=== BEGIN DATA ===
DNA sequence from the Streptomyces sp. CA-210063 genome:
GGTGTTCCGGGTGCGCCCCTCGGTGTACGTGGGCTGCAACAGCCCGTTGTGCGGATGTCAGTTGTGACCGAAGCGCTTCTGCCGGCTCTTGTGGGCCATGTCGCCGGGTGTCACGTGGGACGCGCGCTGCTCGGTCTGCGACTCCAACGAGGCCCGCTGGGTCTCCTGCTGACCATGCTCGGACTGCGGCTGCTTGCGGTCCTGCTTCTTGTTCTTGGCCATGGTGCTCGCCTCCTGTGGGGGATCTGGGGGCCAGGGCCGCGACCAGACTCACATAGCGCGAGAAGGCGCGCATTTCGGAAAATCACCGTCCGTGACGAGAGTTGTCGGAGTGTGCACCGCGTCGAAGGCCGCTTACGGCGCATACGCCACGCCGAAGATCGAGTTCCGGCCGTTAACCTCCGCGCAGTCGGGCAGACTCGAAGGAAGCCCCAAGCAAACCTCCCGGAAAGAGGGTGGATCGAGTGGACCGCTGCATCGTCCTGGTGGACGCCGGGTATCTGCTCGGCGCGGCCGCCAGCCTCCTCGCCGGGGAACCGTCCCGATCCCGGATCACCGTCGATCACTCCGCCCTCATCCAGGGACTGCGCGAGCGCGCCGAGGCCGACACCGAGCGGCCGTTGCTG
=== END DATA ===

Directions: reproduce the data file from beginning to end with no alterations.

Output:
DNA sequence from the Streptomyces sp. CA-210063 genome:
GGTGTTCCGGGTGCGCCCCTCGGTGTACGTGGGCTGCAACAGCCCGTTGTGCGGATGTCAGTTGTGACCGAAGCGCTTCTGCCGGCTCTTGTGGGCCATGTCGCCGGGTGTCACGTGGGACGCGCGCTGCTCGGTCTGCGACTCCAACGAGGCCCGCTGGGTCTCCTGCTGACCATGCTCGGACTGCGGCTGCTTGCGGTCCTGCTTCTTGTTCTTGGCCATGGTGCTCGCCTCCTGTGGGGGATCTGGGGGCCAGGGCCGCGACCAGACTCACATAGCGCGAGAAGGCGCGCATTTCGGAAAATCACCGTCCGTGACGAGAGTTGTCGGAGTGTGCACCGCGTCGAAGGCCGCTTACGGCGCATACGCCACGCCGAAGATCGAGTTCCGGCCGTTAACCTCCGCGCAGTCGGGCAGACTCGAAGGAAGCCCCAAGCAAACCTCCCGGAAAGAGGGTGGATCGAGTGGACCGCTGCATCGTCCTGGTGGACGCCGGGTATCTGCTCGGCGCGGCCGCCAGCCTCCTCGCCGGGGAACCGTCCCGATCCCGGATCACCGTCGATCACTCCGCCCTCATCCAGGGACTGCGCGAGCGCGCCGAGGCCGACACCGAGCGGCCGTTGCTG